Master of Science (MS)
First Committee Member
Michael L. Wells
Second Committee Member
Third Committee Member
Fourth Committee Member
Fifth Committee Member
Number of Pages
Demonstrating the regional extent of Late Cretaceous extensional collapse of western North America’s southern Cordillera is important to understanding the tectonic evolution of the Sevier-Laramide orogens, and the geodynamics of ancient and modern orogens and synconvergent extension. Documenting Late Cretaceous extension in the southern Cordillera requires looking through the extensive overprint by Cenozoic structures. Late Cretaceous extension in the eastern Mojave region has been inferred from geochronology and thermochronology studies, which document Late Cretaceous cooling of Mesozoic granitoid rocks, some of which were emplaced in the middle crust. Cooling histories from these rocks have also been interpreted to be a result of lithospheric refrigeration, as well as erosional exhumation during the Laramide. New data from this study, combined with results from other studies, demonstrate that Late Cretaceous extension and exhumation of mid-crustal rocks was a major event in the southern Cordillera. A newly described (herein) mylonitic shear zone in the Bristol Mountains records a top-to-the-SW, down-dip, non-coaxial sense of shear. Furthermore, microstructural analysis indicates the shear zone recorded deformation temperatures at upper greenschist to lower amphibolite conditions (~350 to ~550 ˚C). Low-temperature overprint suggests progressive denudation of the shear zone into shallow crustal levels. U/Pb geochronology and 40Ar/39Ar thermochronology demonstrate that Cretaceous plutons were emplaced at ~75 Ma and cooled below K-feldspar MDD small domain closure temperatures by ~65 Ma. MDD modeling of K- feldspar from plutonic rocks show that following ductile shearing and rapid cooling, rocks continued to cool at rates of ~22 ˚C/m.y (footwall) and ~16 ˚C/m.y. (shear zone) Mylonitic deformation in the Bristol Mountains is bracketed from ~75 Ma to 65 Ma. Kinematic indicators from the Granite Mountains shear zones show a top-to-the-NW, down-dip, non-coaxial sense of shear. Distinct banding of dynamically recrystallized quartz and feldspar suggests the shear zone recorded deformation temperatures in the lower amphibolite facies (~400 to ~600˚C). Furthermore, U/Pb geochronology and 40Ar/39Ar thermochronology indicate that Cretaceous plutons were emplaced from ~80 Ma to ~75 Ma and were rapidly cooled through K-feldspar MDD closure temperatures by ~66 Ma. MDD modeling of K-feldpsar, within the footwall, suggest that Cretaceous plutons cooled at rates ranging from ~16 to 67 ˚C/m.y. Mylonitic deformation in the Granite Mountains is bracketed from ~80 Ma to 66 Ma. Data from the Bristol and Granite mountains indicate ductile shear zones unequivocally document extensional collapse of the Sevier retroarc in the Late Cretaceous. We advocate the removal of the North American lithospheric mantle as the root cause for synconvergent extension in the southern Cordillera as it best fits the geologic constraints. The process of delamination is considered the most viable mechanism for removal of the mantle lithosphere, leading to crustal anatexis, peraluminuous magmatism, and extensional collapse of the southern Cordillera, which was synchronous with continued contraction in the Sevier fold-thrust belt as well as the newly developed Laramide deformational belts.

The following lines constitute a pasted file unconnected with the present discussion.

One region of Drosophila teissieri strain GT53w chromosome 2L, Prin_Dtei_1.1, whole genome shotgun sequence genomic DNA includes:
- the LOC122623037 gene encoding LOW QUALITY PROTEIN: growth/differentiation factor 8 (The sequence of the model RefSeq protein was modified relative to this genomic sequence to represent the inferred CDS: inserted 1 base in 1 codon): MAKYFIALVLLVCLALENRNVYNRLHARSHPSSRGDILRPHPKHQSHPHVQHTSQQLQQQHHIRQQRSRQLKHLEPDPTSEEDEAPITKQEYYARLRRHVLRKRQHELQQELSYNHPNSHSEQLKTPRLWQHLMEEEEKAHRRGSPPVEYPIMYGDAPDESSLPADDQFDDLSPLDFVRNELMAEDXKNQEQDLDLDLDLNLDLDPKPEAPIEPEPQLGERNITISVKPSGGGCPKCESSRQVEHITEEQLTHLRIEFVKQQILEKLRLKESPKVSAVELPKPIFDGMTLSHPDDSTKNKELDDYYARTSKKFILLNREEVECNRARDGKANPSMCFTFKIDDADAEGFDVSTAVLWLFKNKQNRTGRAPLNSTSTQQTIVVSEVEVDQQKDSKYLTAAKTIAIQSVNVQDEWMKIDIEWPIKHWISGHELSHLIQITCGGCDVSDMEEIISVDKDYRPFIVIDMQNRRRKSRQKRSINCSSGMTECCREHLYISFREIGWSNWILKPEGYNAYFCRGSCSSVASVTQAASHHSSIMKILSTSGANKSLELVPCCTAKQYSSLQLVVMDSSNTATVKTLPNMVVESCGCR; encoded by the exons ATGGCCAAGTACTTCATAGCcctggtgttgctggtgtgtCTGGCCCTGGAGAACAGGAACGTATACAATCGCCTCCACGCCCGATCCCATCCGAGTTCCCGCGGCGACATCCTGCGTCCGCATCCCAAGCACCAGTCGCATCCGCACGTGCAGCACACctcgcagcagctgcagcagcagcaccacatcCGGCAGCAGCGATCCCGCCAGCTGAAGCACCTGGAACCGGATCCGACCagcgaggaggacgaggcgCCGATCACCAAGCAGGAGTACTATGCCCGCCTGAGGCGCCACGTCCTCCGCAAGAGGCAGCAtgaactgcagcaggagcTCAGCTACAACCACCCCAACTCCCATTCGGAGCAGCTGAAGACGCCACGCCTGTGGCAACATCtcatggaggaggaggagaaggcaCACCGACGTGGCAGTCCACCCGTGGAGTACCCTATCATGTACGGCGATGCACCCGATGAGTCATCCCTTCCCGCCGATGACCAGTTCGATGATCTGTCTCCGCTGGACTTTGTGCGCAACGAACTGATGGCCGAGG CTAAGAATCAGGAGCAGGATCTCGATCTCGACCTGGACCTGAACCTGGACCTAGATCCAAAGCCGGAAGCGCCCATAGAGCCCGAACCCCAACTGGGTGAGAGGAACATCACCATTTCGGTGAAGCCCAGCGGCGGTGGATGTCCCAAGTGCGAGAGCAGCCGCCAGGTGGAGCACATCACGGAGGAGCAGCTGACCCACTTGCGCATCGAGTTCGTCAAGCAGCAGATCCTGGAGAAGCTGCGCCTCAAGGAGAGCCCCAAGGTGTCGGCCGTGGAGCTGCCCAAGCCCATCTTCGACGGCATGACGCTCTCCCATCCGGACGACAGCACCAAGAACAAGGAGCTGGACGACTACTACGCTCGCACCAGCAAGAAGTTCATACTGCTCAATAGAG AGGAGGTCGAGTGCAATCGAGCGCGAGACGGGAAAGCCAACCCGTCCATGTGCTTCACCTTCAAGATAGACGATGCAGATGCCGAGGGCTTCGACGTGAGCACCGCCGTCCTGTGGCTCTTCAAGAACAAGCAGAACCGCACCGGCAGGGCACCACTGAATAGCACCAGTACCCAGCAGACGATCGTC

orogenesis; Sevier-Laramide; synconvergent extension; tectonics
University of Nevada, Las Vegas
Hess, Lee, "Late Cretaceous Extensional Collapse of the Southern Cordillera: Evidence from the Bristol and Granite Mountains, SE California" (2017). UNLV Theses, Dissertations, Professional Papers, and Capstones. 2984.
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